Tuesday, 1 August 2017
Honey Harvest, More Silage, Wool Collection
A whole month has gone by since my last post and here we are at the beginning of August which in its turn promises to be as busy as July.
Amongst other things the Farmer found time to take the honey off from the hives when the weather was good. We have had bumper crop this year which the Farmer says is down to him having made time to manage the colonies better. He and I spent an evening bottling over 100lbs of honey and labelling the jars in order to sell it in the locality. It was very satisfying sight, a mass of new jars with smart labels. There is a great demand for local honey and its great that we are able to have enough to help feed that demand. As well as just harvesting the honey the Farmer has sent a sample off to have its pollen DNA analysed so that we know which plants and trees the bees use in the main. It will very interesting to get the results back. We know that there will be lot of clover and probably bramble as the blossom has been very good this year...I hope there will be good crop of brambles as a result after the rather poor hedgerow harvest last year.
Work continues with the new parlour. A heavy roller was brought in last week to level & consolidate the floors in preparation for the delivery of concrete which will be poured and levelled...a tricky process as it has to have a very specific slope in two directions for the water used to wash the parlour after every milking to drain away.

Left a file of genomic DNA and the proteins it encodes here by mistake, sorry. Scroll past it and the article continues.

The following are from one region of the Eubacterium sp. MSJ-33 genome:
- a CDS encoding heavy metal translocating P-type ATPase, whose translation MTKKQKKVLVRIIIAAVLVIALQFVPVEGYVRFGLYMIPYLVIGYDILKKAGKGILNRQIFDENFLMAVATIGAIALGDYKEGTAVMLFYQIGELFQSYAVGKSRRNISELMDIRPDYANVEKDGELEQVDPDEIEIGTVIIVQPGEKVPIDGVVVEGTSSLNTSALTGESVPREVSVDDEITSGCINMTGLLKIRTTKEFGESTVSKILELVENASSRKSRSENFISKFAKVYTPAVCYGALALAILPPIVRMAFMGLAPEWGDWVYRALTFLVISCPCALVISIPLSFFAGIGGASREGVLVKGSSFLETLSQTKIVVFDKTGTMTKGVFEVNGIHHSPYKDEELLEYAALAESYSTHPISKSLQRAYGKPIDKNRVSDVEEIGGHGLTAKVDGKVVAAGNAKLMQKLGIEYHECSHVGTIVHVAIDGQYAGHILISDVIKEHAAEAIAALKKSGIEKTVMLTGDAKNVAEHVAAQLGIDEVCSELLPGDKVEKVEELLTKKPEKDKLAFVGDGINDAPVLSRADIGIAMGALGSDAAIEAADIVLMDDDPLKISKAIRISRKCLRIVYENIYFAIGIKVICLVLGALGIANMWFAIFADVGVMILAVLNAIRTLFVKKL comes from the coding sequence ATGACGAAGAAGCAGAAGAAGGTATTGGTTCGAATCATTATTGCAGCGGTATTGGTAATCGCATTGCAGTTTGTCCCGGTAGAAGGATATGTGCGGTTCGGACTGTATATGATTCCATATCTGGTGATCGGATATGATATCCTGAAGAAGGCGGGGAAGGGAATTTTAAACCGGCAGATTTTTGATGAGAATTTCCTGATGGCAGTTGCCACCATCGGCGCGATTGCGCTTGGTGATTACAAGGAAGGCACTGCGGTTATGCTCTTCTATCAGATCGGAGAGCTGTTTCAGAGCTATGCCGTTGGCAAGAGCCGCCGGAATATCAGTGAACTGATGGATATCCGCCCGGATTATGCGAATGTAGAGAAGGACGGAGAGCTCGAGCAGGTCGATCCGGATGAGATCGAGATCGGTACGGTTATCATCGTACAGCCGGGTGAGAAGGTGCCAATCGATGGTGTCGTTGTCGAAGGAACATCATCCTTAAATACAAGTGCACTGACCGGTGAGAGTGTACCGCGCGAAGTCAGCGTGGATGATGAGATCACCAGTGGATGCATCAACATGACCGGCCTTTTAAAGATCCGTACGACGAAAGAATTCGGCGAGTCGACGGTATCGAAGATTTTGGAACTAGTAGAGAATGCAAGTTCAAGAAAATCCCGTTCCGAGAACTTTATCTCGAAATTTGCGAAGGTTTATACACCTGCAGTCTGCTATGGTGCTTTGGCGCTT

Second cut silage is in along with a triple-crop of oats, barley & vetches all nicely layered with first & second cut grass into a sort of silage lasagne. The cows love it!
We took our wool sacks to the collection point at the rugby club in our nearest town on the date and time specified by the Wool Board. The organisation was running very efficiently as we did not have to join a queue as is usually the case but were the only vehicle there, thought the lorry had large number of woolsacks already loaded. We send only two sacks and they are green to mark that the wool is organic. Conventional wool is packed into white sacks.
The holiday cottage is now fully booked out for the summer. So far,we have had lovely guests who despite the somewhat patchy weather have been able to discover west Wales in all its enchanting and verdant loveliness. With the weather being a mixture of sunshine and showers it is still possible to have great days out clambering over rocks at the beach or exploring wondrous castles.